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Clean Power Image Credit: Pakistani Flag via Flickr CC

Published on August 19th, 2014 | by Mridul Chadha

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Clenergy Wins Bid To Supply Equipment for Pakistan’s Largest Solar Power Project

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Image Credit: Pakistani Flag via Flickr CC

Image Credit: Pakistani Flag via Flickr CC

The largest solar power project in Pakistan has started to take shape as orders have been placed for the mounting structures for solar photovoltaic modules. These mounting structures will be supplied by China-based Clenergy International.

Clenergy International has joined hands with TBEA SunOasis to supply mounting structures for 40 MW of solar PV modules to the Quaid-e-Azam Solar Park project. The proposed 1,000 MW project will have 100 MW installed by the end of this year while the project is expected to achieve the full capacity by 2016.

Clenergy and TBEA SunOasis have partnered for several solar power projects, but this is their first major venture outside Chinese borders. TBEA SunOasis will cover engineering, procurement and construction of the project, in addition to its operation and maintenance.

The progress on this flagship power project would bring relief to a country stricken with acute power shortages. Hydro and thermal power projects are struggling to generate power to match the demand. The hydro power generation has dropped significantly due to a weak monsoon this year, while the thermal power projects are short of fuel.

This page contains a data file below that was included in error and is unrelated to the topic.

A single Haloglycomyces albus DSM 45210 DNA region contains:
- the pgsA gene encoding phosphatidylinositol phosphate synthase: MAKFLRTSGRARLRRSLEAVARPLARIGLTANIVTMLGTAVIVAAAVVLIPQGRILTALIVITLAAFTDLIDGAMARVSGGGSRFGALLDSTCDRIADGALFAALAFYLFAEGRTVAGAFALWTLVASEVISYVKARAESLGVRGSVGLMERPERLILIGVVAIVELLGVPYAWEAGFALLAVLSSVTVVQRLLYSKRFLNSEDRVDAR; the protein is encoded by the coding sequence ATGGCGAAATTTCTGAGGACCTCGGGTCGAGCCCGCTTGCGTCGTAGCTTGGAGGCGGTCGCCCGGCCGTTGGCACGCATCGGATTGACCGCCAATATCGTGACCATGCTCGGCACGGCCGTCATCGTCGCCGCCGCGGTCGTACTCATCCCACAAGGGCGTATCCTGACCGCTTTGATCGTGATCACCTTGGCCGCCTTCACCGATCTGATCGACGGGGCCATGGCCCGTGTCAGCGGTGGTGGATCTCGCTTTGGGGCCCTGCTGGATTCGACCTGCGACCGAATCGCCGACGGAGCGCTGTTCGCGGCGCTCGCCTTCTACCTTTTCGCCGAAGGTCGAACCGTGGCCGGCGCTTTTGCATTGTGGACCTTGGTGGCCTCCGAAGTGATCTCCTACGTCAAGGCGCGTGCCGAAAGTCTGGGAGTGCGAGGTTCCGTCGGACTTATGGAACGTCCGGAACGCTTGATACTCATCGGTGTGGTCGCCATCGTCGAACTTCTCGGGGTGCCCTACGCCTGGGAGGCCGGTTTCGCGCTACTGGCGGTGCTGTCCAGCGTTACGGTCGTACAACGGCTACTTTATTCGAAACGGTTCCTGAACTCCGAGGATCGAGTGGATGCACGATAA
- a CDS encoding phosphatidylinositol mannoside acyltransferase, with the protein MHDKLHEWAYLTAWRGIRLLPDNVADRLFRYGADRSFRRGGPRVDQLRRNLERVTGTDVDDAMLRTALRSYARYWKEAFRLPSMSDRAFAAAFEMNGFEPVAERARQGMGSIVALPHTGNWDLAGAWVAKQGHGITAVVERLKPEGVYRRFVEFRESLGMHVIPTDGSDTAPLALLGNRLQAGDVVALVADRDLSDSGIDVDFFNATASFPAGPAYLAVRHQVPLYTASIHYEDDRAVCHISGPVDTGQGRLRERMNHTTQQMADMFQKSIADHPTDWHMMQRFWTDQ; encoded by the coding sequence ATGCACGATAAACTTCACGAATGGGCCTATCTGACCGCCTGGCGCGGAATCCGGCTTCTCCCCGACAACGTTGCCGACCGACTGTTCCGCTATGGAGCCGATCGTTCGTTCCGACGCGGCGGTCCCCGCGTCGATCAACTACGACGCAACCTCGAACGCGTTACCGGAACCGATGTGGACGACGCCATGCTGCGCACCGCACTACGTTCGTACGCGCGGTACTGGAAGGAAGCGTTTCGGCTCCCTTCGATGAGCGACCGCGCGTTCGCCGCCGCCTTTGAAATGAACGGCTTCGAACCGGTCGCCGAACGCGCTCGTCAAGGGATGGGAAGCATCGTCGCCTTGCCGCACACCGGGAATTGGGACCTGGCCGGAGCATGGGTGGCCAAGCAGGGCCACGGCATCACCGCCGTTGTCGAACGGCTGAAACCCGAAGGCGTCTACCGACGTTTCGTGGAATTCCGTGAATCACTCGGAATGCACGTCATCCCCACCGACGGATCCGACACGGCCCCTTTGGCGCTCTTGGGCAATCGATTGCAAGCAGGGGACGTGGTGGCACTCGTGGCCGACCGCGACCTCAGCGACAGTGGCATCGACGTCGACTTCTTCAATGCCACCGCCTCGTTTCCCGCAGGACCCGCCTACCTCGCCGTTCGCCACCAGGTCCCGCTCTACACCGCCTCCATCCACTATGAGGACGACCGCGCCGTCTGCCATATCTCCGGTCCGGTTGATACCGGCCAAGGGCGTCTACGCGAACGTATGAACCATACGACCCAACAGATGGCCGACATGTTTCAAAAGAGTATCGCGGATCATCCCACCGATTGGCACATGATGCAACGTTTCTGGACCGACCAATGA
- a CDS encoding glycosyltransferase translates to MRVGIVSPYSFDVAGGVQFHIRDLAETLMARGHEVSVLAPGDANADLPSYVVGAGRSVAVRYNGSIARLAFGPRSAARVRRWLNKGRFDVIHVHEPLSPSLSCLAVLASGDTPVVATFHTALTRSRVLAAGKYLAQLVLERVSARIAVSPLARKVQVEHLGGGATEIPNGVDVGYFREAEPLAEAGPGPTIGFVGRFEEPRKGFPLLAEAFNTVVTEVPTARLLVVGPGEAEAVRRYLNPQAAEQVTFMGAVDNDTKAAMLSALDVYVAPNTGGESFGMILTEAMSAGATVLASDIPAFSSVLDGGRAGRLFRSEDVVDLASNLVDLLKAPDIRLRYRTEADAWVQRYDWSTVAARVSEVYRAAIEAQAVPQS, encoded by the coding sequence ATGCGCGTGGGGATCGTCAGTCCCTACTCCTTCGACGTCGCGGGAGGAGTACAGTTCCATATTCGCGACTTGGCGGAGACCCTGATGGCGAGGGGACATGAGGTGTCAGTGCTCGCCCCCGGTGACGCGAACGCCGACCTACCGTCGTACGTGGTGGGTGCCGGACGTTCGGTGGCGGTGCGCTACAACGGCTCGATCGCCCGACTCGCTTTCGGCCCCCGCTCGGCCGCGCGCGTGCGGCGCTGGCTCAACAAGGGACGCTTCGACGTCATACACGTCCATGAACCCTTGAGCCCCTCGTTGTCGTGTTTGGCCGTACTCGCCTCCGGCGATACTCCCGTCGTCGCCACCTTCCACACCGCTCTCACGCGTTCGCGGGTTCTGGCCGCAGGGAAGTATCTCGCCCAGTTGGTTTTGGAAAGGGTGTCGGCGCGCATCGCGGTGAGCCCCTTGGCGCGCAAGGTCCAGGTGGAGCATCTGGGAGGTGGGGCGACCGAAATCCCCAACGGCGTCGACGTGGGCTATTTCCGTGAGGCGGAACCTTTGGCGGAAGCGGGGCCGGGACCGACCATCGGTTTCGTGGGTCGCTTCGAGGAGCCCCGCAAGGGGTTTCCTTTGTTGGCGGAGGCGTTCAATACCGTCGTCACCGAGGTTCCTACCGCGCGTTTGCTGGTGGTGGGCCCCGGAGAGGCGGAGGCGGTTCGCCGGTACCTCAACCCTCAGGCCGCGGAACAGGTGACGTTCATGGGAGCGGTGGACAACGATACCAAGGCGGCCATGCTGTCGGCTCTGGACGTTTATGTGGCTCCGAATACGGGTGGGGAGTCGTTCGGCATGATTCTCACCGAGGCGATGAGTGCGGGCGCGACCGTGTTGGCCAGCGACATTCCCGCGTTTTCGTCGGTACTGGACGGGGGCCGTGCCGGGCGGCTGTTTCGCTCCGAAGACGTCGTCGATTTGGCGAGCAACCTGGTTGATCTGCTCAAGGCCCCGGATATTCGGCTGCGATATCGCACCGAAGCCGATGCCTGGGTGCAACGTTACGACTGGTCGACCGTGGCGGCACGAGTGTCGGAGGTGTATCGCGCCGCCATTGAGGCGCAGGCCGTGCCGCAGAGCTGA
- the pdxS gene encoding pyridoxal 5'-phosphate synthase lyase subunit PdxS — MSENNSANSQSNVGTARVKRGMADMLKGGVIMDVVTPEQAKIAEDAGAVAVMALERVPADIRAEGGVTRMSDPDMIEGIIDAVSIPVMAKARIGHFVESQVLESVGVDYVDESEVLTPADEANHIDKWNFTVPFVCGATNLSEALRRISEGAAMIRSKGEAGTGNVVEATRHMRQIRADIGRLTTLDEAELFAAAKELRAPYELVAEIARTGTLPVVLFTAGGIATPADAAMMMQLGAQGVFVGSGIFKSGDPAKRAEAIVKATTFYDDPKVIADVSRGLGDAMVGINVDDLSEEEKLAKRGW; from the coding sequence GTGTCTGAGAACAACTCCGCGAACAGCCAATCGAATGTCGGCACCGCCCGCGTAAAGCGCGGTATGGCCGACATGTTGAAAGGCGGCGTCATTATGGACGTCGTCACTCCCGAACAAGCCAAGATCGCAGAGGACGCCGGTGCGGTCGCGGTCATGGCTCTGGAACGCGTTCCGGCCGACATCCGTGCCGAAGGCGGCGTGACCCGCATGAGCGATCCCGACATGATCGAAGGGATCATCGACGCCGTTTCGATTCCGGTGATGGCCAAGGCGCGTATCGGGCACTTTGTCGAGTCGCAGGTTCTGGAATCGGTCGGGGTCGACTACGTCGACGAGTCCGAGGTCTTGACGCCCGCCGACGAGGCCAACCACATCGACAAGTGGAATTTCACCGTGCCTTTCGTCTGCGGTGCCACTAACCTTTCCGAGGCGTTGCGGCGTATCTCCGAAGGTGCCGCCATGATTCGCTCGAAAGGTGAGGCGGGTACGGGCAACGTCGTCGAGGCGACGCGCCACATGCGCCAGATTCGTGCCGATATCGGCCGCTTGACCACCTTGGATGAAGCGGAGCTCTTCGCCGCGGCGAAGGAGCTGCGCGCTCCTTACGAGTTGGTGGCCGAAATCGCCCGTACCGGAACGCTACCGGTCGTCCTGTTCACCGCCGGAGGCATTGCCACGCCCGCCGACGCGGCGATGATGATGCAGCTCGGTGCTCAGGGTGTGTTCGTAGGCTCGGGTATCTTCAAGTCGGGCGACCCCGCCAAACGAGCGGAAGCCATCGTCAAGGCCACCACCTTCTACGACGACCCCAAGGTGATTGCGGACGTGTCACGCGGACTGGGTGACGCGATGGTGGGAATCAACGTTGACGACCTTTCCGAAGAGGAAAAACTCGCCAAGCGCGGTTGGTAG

The shortage of electricity has forced the hand of utilities, which have taken to load shedding for up to 18 hours a day. The dismal state of the power sector is being seen as one of the several reasons for the ongoing political protests in the country.

Renewable energy sources can play a major role in the rejuvenation of Pakistan’s power sector. According to a report by US AID, the country has an estimated wind and solar energy potential of 143,000 MW. Several wind energy and solar power projects would be needed for the country to fill the 6,000 MW gap in power supply which is increasing with the demand rising by 8% every year.





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About the Author

currently works as Head-News & Data at Climate Connect Limited, a market research and analytics firm in the renewable energy and carbon markets domain. He earned his Master’s in Technology degree from The Energy & Resources Institute in Renewable Energy Engineering and Management. He also has a bachelor’s degree in Environmental Engineering. Mridul has a keen interest in renewable energy sector in India and emerging carbon markets like China and Australia.



  • jeffhre

    “The proposed 1,000 MW project will have 100 MW installed by the end of this year while the project is expected to achieve the full capacity by 2016.”

    Wow this seems like a huge announcement. Though I would surmise, that in three years time, announcements at this scale will appear to be routine, common and modest!

  • JamesWimberley

    Pakistan follows India into the megaproject cul-de-sac. It’s not a disaster, as one 1 GW project works just as well as ten 100 MW ones. But it’s no better either – Mark Bolinger’s data show essentially no economies of scale above 5 or 10 MW – , and you increase the vulnerability of their supply to deeply compromised transmission systems.

    • Matt

      Putting a 1-100MW in 10-1000 towns (depending on size) is much better than 1 GW plant.

      • JamesWimberley

        Bolinger (the NREL go-to guy on utility solar) writes that utility solar plants are typically supplied in complete blocks of around 1.5 MW, with modules, mounts, cabling, inverters and whatnot. SumPower’s Oasis product is an example. Larger projects are simply assembled like Lego from such blocks. So the returns to scale are nearly flat.

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